In Roberts v. Overby-Seawell Co., an employee sued his former employer for the failure to pay commissions. No. 3:15-CV-1217-L, 2018 U.S. Dist. LEXIS 47821 (N.D. Tex. March 23, 2018). The former employer filed a counterclaim for breach of fiduciary duty arising out of the employee’s failure to disclose that he had an interest in other entities with whom the employer was entering into transactions. Both parties filed dispositive motions, and the court refused to dismiss the defendant’s counterclaim. The employee argued that he did not owe a fiduciary duty and that the former employer had no evidence of damages arising from his alleged breach of fiduciary duties. The former employer argued that the employee owed a fiduciary duty and breached that duty by failing to disclose his ownership interest in other entities, and by focusing his time and effort on those entities to his own personal benefit instead of pursuing new business for the employer. The court stated:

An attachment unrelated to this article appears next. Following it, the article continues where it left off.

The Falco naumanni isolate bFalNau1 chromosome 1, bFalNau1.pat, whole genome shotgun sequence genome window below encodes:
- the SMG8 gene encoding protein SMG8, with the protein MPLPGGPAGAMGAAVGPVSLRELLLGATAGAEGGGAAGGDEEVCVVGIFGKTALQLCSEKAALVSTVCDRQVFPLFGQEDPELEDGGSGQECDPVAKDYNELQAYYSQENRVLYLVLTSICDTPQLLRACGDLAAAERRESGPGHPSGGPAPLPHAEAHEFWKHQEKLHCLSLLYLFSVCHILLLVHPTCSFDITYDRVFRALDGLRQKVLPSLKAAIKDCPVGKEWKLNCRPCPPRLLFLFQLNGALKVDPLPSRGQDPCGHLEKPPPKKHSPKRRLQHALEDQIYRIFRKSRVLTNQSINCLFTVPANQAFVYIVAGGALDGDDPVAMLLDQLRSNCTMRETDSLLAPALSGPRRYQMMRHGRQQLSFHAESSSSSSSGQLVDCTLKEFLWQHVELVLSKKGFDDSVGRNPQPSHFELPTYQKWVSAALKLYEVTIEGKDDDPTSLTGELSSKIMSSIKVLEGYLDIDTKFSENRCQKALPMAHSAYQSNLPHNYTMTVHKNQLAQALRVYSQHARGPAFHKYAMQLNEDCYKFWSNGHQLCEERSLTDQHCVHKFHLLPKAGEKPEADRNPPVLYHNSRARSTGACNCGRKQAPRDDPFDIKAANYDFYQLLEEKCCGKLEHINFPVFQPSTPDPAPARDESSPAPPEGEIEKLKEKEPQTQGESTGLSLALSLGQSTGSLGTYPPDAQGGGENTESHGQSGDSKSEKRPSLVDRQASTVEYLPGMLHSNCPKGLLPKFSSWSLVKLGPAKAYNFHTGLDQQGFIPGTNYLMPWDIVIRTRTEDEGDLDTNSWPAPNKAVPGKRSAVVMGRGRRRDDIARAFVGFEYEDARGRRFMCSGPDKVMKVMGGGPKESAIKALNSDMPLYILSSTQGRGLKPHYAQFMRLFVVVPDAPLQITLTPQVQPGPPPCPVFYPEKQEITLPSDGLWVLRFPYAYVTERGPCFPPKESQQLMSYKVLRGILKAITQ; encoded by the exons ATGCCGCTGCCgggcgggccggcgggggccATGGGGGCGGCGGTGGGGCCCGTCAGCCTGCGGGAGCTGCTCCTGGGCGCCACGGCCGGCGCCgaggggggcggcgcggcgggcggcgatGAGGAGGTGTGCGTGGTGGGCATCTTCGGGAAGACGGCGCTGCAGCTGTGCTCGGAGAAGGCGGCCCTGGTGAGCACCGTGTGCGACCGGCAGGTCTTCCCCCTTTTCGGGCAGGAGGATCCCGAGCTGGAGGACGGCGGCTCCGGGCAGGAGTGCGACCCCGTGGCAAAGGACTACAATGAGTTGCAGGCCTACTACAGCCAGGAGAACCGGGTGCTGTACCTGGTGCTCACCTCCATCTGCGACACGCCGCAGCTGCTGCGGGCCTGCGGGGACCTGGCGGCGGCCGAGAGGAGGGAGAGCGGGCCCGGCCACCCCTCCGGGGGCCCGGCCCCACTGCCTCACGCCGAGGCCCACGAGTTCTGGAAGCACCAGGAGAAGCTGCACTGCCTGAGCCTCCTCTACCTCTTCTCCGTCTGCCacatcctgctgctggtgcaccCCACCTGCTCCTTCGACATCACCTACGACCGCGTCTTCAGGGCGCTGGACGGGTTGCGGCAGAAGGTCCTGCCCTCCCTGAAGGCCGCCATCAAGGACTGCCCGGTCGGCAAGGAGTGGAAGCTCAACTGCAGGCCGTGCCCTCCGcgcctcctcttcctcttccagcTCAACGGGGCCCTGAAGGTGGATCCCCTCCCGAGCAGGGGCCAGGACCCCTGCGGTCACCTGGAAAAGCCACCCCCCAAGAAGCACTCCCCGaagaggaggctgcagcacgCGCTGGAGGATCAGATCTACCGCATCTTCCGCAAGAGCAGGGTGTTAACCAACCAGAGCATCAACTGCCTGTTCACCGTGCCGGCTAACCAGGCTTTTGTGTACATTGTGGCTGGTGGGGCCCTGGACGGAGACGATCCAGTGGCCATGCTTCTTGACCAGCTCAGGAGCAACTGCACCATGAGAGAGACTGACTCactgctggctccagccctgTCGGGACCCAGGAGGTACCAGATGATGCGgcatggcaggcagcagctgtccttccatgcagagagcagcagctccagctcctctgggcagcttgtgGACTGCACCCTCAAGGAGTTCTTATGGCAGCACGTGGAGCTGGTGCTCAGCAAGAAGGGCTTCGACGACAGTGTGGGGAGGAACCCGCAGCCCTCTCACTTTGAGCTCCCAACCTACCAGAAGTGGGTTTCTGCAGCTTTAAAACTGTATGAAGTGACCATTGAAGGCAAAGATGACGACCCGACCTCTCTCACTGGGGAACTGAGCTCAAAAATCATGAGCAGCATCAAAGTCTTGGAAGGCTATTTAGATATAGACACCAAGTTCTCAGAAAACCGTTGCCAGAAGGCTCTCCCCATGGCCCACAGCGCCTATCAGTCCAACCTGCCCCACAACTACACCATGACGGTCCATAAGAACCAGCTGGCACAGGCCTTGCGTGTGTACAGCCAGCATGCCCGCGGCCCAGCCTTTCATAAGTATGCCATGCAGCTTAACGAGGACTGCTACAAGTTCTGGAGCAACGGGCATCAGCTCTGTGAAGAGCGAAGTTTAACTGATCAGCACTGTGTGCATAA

Under Texas law, the elements of a breach of fiduciary duty claim are: (1) the existence of a fiduciary relationship; (2) a breach of the fiduciary duty; and (3) the breach resulted in injury to the plaintiff or benefit to the defendant. Texas recognizes that the agent-principal relationship gives rise to a fiduciary duty. An agent “has a duty to deal openly with the employer and to fully disclose to the employer information about matters affecting the company’s business.” Further, an agent who negotiates on behalf of his principal must disclose any adverse interest in the matter of the negotiation. An agent owes a “duty to deal fairly with the principal in all transactions between them.” First, the court concludes that Roberts, acting as an agent who negotiated on behalf of OSC, owed Defendants a fiduciary duty that arose as a matter of law as part of the principal agent relationship. Second, contrary to Roberts’s argument in his motion for summary judgment, Defendants do not need evidence of damages, as a benefit to the plaintiff suffices to prevail on a breach of fiduciary duty claim. Roberts’s income tax returns are evidence of profits from these other businesses sufficient to raise a genuine dispute of material fact as to whether he benefited from the alleged breach. Having reviewed the summary judgment record, the court determines that the parties have provided conflicting evidence as to whether Roberts fully disclosed his ownership interest and active role in other entities to Defendants, including Equiguard Agency, Lendwell, and Tech2Roi. As this issue is at the heart of Defendants’ breach of fiduciary duty counterclaim, the court will deny Roberts’s motion for summary judgment on this counterclaim.